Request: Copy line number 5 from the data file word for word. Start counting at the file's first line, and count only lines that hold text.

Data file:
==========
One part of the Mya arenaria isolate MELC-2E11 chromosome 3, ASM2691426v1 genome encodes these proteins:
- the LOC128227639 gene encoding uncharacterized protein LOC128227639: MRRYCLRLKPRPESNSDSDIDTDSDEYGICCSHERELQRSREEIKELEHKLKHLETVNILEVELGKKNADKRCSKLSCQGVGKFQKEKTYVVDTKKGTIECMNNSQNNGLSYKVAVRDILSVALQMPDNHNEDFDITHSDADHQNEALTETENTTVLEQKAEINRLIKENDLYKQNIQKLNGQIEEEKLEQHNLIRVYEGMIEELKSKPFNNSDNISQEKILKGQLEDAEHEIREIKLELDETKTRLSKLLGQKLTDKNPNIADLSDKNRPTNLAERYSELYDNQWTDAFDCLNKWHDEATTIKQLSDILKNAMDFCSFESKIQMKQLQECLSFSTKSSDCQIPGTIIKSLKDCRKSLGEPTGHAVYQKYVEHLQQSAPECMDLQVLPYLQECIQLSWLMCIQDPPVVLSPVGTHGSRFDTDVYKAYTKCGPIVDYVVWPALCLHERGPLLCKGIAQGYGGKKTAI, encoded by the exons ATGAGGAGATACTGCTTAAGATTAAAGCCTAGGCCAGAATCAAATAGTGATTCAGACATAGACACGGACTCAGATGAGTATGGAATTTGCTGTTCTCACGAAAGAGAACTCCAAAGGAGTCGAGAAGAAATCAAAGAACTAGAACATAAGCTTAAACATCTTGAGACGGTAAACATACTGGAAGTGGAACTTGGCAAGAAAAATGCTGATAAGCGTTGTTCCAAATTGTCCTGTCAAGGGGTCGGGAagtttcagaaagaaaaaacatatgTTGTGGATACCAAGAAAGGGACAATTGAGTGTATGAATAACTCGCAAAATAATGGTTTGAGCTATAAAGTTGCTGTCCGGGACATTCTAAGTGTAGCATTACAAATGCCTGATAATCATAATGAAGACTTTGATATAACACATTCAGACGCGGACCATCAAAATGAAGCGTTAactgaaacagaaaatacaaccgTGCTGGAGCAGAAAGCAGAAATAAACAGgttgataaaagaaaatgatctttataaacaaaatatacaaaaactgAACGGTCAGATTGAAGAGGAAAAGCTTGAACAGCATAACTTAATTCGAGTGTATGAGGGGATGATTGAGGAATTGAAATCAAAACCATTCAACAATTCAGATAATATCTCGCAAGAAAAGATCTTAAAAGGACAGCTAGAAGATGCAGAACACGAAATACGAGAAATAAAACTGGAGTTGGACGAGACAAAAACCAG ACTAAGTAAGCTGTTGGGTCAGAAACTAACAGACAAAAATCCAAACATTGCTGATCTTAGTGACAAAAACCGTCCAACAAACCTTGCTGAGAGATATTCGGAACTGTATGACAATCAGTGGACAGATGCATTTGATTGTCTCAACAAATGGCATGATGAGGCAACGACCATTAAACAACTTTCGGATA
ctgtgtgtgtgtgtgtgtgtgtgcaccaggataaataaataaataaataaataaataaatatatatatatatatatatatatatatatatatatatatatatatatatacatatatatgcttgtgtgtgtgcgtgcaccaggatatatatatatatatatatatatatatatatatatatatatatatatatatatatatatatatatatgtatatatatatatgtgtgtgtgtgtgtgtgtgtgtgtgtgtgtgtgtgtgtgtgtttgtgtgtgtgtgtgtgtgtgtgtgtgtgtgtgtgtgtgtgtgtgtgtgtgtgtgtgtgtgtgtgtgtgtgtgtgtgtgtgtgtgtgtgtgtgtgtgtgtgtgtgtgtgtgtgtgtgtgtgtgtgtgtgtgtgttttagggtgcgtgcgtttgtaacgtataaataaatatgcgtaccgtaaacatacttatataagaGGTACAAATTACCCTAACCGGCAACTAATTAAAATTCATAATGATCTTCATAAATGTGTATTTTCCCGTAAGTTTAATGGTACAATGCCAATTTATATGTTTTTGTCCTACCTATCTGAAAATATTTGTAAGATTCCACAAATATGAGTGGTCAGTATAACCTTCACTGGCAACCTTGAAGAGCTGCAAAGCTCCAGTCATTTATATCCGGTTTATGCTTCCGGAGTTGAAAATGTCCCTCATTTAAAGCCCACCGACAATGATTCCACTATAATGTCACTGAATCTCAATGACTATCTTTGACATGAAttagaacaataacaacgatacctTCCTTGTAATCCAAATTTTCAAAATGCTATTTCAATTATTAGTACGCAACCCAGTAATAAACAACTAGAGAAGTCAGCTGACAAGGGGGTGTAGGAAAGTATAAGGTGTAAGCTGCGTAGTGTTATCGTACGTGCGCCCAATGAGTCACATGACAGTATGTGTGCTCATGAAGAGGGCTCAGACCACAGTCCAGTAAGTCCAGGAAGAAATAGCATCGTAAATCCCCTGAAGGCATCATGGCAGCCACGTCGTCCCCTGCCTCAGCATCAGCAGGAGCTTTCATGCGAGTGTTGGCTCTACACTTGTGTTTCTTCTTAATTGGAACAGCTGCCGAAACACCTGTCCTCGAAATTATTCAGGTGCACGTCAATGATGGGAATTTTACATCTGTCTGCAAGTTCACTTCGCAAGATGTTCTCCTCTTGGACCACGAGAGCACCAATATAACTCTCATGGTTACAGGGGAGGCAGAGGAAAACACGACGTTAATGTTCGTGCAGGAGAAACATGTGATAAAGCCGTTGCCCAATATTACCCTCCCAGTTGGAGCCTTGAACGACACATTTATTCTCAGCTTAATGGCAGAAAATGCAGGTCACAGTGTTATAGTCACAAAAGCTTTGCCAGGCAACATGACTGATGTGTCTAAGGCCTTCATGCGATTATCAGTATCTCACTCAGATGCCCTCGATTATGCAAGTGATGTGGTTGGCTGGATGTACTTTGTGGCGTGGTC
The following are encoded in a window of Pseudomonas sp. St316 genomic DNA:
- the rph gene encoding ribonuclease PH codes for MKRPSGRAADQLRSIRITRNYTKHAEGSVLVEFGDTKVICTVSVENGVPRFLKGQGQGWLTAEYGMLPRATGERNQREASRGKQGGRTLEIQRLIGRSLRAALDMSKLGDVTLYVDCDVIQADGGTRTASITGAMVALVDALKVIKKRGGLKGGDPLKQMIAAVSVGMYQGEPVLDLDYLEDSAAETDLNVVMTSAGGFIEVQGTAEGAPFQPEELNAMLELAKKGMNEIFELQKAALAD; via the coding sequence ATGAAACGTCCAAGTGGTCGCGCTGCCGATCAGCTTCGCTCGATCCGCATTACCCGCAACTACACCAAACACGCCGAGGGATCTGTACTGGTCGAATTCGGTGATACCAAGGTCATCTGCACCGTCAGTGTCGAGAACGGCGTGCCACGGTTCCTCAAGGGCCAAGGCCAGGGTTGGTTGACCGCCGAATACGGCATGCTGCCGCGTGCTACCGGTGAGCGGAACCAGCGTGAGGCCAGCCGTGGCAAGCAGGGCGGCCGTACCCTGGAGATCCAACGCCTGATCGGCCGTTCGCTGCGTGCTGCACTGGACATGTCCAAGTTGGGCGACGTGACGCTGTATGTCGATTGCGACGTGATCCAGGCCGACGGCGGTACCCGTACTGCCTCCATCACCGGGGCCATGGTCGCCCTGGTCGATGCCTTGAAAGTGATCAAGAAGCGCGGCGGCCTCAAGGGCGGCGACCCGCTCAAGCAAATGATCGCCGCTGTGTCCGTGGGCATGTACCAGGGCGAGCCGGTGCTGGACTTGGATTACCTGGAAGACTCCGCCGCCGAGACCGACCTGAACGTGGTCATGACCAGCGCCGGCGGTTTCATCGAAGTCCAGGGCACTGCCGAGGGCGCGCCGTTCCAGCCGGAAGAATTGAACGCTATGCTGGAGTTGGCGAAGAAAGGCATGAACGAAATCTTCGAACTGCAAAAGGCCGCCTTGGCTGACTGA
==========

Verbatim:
- the rph gene encoding ribonuclease PH codes for MKRPSGRAADQLRSIRITRNYTKHAEGSVLVEFGDTKVICTVSVENGVPRFLKGQGQGWLTAEYGMLPRATGERNQREASRGKQGGRTLEIQRLIGRSLRAALDMSKLGDVTLYVDCDVIQADGGTRTASITGAMVALVDALKVIKKRGGLKGGDPLKQMIAAVSVGMYQGEPVLDLDYLEDSAAETDLNVVMTSAGGFIEVQGTAEGAPFQPEELNAMLELAKKGMNEIFELQKAALAD; via the coding sequence ATGAAACGTCCAAGTGGTCGCGCTGCCGATCAGCTTCGCTCGATCCGCATTACCCGCAACTACACCAAACACGCCGAGGGATCTGTACTGGTCGAATTCGGTGATACCAAGGTCATCTGCACCGTCAGTGTCGAGAACGGCGTGCCACGGTTCCTCAAGGGCCAAGGCCAGGGTTGGTTGACCGCCGAATACGGCATGCTGCCGCGTGCTACCGGTGAGCGGAACCAGCGTGAGGCCAGCCGTGGCAAGCAGGGCGGCCGTACCCTGGAGATCCAACGCCTGATCGGCCGTTCGCTGCGTGCTGCACTGGACATGTCCAAGTTGGGCGACGTGACGCTGTATGTCGATTGCGACGTGATCCAGGCCGACGGCGGTACCCGTACTGCCTCCATCACCGGGGCCATGGTCGCCCTGGTCGATGCCTTGAAAGTGATCAAGAAGCGCGGCGGCCTCAAGGGCGGCGACCCGCTCAAGCAAATGATCGCCGCTGTGTCCGTGGGCATGTACCAGGGCGAGCCGGTGCTGGACTTGGATTACCTGGAAGACTCCGCCGCCGAGACCGACCTGAACGTGGTCATGACCAGCGCCGGCGGTTTCATCGAAGTCCAGGGCACTGCCGAGGGCGCGCCGTTCCAGCCGGAAGAATTGAACGCTATGCTGGAGTTGGCGAAGAAAGGCATGAACGAAATCTTCGAACTGCAAAAGGCCGCCTTGGCTGACTGA